Dr. Schaffner suggested what might be causing the low demand for vaccines. “I think some of the things we’ve heard,” Dr. Schaffner added, “is that it’s not really a deadly disease, sometimes very mild,” and so people may not feel a sense of urgency. .
Dr Schaffner further cautioned: “Remember there are a lot of people who are still in the closet going to a public health location to ask for the vaccine – even if it is done in all confidence – could make many, at least some of these people, uncomfortable because it potentially exposes them to being exposed. Asking for the vaccine basically means, “I’m a member of this community,” and they may not all be ready for it. »
“We still have a lot of work to do to normalize proactive sexual health and empower people to protect themselves,” Dr. Jackson said.
“I fear that the recent reactionary turn in our political discourse, particularly aimed at transgender people, will only deepen this stigma and make it even more difficult to take care of everyone’s sexual health,” he added.
Moreover, in his opinion, “there will always be little appetite from political leaders and the general public to mobilize more resources to fight a new infectious disease after more than two years of the COVID-19 pandemic” .
“The fact that the vast majority of monkeypox cases occurred among [men who have sex with men]Dr. Jackson continued, “has only helped some politicians, who were engaged in an increasingly intense attack on the LGBTQ community even before this outbreak, to ignore the issue.
“It is, unfortunately,” noted Dr. Jackson, “a recurring theme in the field of infectious diseases: the burden of almost all infectious diseases falls most heavily on marginalized communities.”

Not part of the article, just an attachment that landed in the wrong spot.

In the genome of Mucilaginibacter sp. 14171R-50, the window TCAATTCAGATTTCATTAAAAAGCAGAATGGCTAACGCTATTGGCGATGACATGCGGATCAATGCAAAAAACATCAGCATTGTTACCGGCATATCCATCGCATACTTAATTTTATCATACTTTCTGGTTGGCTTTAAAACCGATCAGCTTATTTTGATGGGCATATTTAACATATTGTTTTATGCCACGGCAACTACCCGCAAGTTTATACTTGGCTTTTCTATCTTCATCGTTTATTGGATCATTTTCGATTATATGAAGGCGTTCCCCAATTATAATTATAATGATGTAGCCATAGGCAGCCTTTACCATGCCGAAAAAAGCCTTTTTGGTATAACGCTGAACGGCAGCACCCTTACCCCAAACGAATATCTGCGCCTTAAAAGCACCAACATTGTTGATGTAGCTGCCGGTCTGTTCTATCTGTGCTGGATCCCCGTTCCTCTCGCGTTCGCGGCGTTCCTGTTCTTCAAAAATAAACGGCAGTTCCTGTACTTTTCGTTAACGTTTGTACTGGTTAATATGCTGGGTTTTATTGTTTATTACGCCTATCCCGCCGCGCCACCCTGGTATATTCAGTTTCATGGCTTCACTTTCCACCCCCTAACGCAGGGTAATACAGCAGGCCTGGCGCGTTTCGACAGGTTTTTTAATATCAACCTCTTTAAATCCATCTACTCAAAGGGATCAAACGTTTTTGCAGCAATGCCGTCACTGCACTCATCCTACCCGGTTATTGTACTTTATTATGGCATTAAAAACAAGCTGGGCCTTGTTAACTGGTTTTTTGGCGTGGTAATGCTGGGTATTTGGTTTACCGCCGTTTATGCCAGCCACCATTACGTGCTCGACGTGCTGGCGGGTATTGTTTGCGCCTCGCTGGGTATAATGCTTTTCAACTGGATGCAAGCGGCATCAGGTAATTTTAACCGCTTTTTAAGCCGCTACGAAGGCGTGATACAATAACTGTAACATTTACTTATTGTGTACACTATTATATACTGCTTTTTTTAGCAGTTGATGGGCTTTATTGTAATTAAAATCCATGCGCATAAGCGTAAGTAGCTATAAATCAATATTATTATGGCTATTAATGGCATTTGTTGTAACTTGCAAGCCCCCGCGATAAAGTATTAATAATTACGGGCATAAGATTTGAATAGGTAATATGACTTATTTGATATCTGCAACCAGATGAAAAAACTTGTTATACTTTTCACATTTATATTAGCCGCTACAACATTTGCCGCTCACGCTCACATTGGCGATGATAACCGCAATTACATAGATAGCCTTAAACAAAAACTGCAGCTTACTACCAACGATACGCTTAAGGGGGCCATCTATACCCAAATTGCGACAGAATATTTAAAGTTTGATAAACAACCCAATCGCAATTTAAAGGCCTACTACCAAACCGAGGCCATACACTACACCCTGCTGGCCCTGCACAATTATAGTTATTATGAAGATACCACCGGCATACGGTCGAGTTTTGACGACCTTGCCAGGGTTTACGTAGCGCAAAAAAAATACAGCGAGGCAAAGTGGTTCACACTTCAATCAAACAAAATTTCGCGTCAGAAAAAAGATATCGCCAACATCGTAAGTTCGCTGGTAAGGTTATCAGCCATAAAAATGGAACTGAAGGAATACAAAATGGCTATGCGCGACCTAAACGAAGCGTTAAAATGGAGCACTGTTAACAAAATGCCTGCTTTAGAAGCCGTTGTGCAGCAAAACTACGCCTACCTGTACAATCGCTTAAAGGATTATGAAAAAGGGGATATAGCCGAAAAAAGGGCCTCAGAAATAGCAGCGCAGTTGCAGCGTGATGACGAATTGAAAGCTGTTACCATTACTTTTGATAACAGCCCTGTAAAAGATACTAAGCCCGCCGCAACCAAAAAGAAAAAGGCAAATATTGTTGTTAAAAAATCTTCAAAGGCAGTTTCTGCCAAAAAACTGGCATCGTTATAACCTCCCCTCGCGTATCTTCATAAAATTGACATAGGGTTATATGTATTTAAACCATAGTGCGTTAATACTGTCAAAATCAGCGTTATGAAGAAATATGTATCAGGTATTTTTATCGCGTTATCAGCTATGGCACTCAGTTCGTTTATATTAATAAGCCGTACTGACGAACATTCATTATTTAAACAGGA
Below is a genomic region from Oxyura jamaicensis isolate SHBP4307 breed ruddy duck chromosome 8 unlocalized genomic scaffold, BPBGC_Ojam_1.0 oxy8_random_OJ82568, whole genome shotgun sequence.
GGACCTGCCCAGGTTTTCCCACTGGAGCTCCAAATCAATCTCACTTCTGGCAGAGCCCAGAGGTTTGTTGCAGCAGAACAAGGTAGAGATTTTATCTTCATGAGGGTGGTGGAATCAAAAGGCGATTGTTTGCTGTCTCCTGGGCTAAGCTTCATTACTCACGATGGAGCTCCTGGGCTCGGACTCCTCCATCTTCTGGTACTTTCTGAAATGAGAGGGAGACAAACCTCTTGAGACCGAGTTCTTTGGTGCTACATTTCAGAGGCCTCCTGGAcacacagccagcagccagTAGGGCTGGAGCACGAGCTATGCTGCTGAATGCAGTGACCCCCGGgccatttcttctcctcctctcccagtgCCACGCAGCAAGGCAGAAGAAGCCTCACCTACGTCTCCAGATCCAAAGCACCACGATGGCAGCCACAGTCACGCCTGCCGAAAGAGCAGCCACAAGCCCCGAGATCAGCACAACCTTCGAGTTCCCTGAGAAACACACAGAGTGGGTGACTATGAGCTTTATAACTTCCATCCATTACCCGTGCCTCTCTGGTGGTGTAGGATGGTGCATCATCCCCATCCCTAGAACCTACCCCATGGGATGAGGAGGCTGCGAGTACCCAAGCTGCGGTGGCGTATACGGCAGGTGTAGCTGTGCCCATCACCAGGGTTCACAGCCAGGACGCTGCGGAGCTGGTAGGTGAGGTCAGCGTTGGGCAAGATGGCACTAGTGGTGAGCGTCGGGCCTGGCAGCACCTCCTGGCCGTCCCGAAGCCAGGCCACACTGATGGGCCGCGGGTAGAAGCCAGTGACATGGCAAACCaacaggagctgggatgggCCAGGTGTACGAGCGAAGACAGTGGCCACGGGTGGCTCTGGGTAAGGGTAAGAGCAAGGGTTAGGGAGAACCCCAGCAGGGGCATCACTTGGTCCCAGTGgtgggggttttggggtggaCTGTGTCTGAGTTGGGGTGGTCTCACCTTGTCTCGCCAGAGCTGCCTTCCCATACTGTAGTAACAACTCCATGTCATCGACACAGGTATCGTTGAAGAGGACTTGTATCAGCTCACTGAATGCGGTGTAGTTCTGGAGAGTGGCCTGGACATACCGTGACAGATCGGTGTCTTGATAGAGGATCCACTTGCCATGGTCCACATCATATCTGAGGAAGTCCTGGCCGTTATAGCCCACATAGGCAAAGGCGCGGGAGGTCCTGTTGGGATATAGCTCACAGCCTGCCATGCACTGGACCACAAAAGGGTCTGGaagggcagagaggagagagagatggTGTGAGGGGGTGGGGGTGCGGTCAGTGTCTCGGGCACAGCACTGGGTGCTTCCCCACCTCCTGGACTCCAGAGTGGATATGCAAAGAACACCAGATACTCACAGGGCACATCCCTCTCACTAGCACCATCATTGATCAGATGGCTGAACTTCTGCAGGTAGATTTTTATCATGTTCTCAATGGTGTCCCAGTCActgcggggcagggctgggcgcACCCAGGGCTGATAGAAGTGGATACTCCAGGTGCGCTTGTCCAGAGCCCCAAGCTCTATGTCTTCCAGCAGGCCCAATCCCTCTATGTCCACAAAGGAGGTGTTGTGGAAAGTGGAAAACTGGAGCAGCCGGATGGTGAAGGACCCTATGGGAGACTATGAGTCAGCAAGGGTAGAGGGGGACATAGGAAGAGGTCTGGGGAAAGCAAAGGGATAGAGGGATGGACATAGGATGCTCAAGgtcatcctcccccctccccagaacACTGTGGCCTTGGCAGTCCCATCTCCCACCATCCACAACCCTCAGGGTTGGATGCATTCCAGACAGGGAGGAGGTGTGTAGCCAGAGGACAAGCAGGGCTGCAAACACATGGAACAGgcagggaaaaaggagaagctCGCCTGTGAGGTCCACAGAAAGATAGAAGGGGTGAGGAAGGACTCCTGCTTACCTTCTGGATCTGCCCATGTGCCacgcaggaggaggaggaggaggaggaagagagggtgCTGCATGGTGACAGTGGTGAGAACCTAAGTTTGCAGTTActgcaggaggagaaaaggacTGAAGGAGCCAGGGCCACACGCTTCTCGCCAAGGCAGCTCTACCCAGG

Dr. Schaffner, however, is pleased that “[t]This is a population that public health has been focusing on for years because of HIV, and they have very, very good relationships with community leaders and organizations.
The CDC writes:
“Our current assessment for the most likely longer-term scenario is that the outbreak will remain concentrated in [men who have sex with men], with cases slowing over the next few weeks and dropping significantly over the next few months. We have moderate confidence in this assessment.
As for the long-term future, however, the agency is less optimistic, citing a number of unknowns for the future.
“I agree with the CDC,” Dr. Schaffner said. “I don’t think it’s an infection that we can eliminate.”
“But it is an infection,” he continued, “that can join the other infections that are transmitted largely through sexual intimacy that occur in our population.” However, “the longer it lasts in our population, the more likely it is to spread beyond currently affected communities.”
“And so down the road,” predicted Dr. Schaffner, “our diagnostic, treatment, and certainly prevention strategies may well have to change.”
“At the moment they continue to focus on that community because that’s where the vast majority of cases are still,” he said.
“Monkeypox,” Dr Jackson concluded, “is not a new disease, but when it seemed confined to Africa, very few people cared enough to develop vaccines and treatments.”
“The world is only getting smaller, and we will inevitably see both the emergence of new diseases, like COVID-19, and outbreaks of known diseases in new areas, like Ebola and monkeypox,” warned Dr. Jackson.
“Western governments need to start taking global health more seriously, if not out of humanitarian motivation, then out of sheer self-interest. If we don’t learn to fight infectious diseases abroad, we will eventually have to fight them at home,” he said.